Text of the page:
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The Party's Over: Bernie's Last Dance With The Dems

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Bernie Sanders
Bernie Sanders
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The Good

I wrote six articles (1, 2, 3 , 4 , 5 , 6 ) about the Bernie Sanders campaign during the 2016 primary. As everyone keeps saying, Bernie is a paragon of consistency, so my understanding of him stands unchanged. The political situation in 2020 is, however, significantly different, and has opened up new possibilities for the Sanders campaign. On the eve of the first primary vote in Iowa, let's consider what those possibilities are and where this campaign is taking its constituents and the Democratic Party.

Bernie himself is the same as he ever was. a moderate welfare-state Social Democrat, not a socialist or even anti-capitalist; anti-war with an historically anti-imperialist, but now imperialist-accommodating, tinge; nominally independent but functionally an auxiliary Democrat; fiercely critical of Republicans but stubbornly shy about criticizing Democratic colleagues. He is also, I think, honest and trustworthy. You can see that he takes and fights for the positions he does because he believes in them, not because he is opportunistically pandering to a specific audience segment or to the donor class.

To be clear, even though, from my decidedly more leftist, socialist point of view, I have no illusions about Bernie's faults (and was pretty ruthless about them in those 2016 essays), I hope he wins and will vote for him. Indeed, I changed my registration in New York to vote for him in the Democratic primary, and I would certainly vote for him in the general. He would be the first Democratic presidential candidate I have voted for in decades.

That's because there is a difference in kind between Bernie and the other Democratic candidates, a difference unlike the differences among them. It's the difference between a principled Social Democratic program to meet human needs, based on and supported by a mass movement, and a program of neoliberal tinkering to protect profit-making possibilities, based on and supported by capitalist donors/the donor class.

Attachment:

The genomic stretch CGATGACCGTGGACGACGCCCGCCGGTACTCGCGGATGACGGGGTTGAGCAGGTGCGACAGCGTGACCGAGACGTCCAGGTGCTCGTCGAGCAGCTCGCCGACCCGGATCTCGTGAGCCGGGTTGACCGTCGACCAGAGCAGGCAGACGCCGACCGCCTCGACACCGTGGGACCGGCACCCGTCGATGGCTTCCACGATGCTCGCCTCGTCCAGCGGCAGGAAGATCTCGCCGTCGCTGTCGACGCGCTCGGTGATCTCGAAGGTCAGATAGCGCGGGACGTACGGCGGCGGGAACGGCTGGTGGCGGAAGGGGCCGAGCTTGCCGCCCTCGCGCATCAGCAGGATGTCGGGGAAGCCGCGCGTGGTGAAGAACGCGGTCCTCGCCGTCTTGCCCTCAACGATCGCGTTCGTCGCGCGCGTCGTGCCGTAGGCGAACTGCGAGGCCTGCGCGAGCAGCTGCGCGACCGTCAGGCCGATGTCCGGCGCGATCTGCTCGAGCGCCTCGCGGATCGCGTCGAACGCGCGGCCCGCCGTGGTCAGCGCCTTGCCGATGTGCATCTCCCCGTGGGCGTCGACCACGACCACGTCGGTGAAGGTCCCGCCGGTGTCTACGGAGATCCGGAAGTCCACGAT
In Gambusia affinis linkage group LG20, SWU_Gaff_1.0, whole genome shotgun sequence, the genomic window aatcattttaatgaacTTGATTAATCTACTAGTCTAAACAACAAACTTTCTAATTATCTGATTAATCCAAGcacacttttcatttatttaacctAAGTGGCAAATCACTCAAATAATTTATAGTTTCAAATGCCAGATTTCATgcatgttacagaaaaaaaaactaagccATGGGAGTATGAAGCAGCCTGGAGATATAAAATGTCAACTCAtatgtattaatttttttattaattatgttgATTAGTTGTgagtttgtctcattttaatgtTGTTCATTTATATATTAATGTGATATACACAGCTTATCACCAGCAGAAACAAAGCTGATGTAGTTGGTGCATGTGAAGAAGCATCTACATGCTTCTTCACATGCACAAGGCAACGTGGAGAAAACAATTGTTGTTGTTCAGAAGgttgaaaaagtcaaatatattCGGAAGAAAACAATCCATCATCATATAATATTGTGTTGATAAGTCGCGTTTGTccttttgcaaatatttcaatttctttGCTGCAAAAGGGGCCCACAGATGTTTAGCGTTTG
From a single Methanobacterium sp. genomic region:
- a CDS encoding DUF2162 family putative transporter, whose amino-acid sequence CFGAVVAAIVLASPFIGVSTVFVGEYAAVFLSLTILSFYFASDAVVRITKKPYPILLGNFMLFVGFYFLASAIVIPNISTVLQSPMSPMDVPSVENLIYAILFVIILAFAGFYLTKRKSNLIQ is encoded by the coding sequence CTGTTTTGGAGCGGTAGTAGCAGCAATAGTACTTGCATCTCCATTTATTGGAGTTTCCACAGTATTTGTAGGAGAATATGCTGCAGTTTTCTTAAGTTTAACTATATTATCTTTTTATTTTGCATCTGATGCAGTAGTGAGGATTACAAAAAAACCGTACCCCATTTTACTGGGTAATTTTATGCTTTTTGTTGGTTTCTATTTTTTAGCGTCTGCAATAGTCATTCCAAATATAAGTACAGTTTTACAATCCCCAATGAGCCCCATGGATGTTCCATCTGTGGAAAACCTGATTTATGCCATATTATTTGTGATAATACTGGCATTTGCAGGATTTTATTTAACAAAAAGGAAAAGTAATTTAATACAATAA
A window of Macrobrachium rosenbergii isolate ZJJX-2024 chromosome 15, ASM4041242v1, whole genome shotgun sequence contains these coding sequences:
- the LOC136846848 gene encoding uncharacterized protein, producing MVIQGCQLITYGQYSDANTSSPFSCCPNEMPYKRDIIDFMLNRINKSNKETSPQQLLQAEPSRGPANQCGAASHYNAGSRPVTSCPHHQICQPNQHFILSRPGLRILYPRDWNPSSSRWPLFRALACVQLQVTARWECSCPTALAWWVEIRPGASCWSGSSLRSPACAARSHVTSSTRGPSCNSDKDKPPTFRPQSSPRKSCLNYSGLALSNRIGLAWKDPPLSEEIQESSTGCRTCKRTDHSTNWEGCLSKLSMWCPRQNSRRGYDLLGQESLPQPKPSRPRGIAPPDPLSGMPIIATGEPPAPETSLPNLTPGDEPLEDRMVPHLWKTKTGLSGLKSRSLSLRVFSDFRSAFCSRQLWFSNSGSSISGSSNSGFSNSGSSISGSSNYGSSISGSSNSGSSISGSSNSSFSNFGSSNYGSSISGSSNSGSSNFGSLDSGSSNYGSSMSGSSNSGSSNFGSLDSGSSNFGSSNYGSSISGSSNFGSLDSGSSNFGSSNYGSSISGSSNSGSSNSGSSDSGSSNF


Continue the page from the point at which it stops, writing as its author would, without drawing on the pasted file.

His nomination would be a radical departure and would radically disrupt the Democratic Party and the whole political game, and he would have a great chance to win, opening new and substantively different and left, social-democratic possibilities in the U.S.

Nowhere is this more evident than in his Medicare-for-All program, and nothing has been more revelatory then watching fauxgressives like Warren and Buttigieg moonwalk away from it. Bernie's universal coverage single-payer program establishes healthcare as a human right, not a commodity. It concretely benefits the lives and enhances the social power of the great majority of citizens by taking public control of an essential service, and eliminating a predatory capitalist industry. That is why all the other Democratic candidates (save perhaps Tulsi, who has been unfairly but effectively rendered moot) reject it: they prefer maintaining health care as a commodity sold to consumers for a profit, just adding a generic version on the supermarket shelf; their "public option" is all about preserving the "profit option."

Similar principled differences can be seen in programs like free tuition, and cancellation of medical and student debt. Bernie's framework, which establishes a universal public right, is different in kind not just degree from other candidates' frameworks that maintain tiers of assistance based on income-thus, reinforcing class divisions and resentments, keeping everyone aware of who gets "welfare" and who's "paying their way," reminding poor people that they're not precariously "middle-class," and vice-versa.

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Former college professor, native and denizen of New York City. Blogging at, from a left-socialist perspective. Also publishing on Counterpunch, The Greanville Post, Medium, Dandelion Salad, and other sites around the net. (more...)

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